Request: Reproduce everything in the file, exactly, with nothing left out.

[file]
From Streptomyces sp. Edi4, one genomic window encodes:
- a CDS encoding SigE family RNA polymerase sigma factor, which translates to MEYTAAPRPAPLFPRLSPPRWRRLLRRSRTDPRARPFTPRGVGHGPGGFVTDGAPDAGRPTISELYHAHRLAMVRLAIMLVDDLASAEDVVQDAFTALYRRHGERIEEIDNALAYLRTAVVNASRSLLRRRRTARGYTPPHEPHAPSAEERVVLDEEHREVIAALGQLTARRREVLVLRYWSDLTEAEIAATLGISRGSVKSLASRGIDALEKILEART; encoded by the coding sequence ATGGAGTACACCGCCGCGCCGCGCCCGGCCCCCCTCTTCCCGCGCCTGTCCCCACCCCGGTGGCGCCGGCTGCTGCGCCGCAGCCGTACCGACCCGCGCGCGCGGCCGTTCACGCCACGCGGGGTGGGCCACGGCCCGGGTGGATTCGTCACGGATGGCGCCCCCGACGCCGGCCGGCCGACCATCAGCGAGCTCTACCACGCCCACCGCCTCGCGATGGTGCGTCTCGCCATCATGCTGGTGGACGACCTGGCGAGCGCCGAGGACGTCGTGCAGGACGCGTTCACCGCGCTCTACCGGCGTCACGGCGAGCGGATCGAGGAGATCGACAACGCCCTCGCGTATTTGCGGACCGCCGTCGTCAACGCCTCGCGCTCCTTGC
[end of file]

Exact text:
From Streptomyces sp. Edi4, one genomic window encodes:
- a CDS encoding SigE family RNA polymerase sigma factor, which translates to MEYTAAPRPAPLFPRLSPPRWRRLLRRSRTDPRARPFTPRGVGHGPGGFVTDGAPDAGRPTISELYHAHRLAMVRLAIMLVDDLASAEDVVQDAFTALYRRHGERIEEIDNALAYLRTAVVNASRSLLRRRRTARGYTPPHEPHAPSAEERVVLDEEHREVIAALGQLTARRREVLVLRYWSDLTEAEIAATLGISRGSVKSLASRGIDALEKILEART; encoded by the coding sequence ATGGAGTACACCGCCGCGCCGCGCCCGGCCCCCCTCTTCCCGCGCCTGTCCCCACCCCGGTGGCGCCGGCTGCTGCGCCGCAGCCGTACCGACCCGCGCGCGCGGCCGTTCACGCCACGCGGGGTGGGCCACGGCCCGGGTGGATTCGTCACGGATGGCGCCCCCGACGCCGGCCGGCCGACCATCAGCGAGCTCTACCACGCCCACCGCCTCGCGATGGTGCGTCTCGCCATCATGCTGGTGGACGACCTGGCGAGCGCCGAGGACGTCGTGCAGGACGCGTTCACCGCGCTCTACCGGCGTCACGGCGAGCGGATCGAGGAGATCGACAACGCCCTCGCGTATTTGCGGACCGCCGTCGTCAACGCCTCGCGCTCCTTGC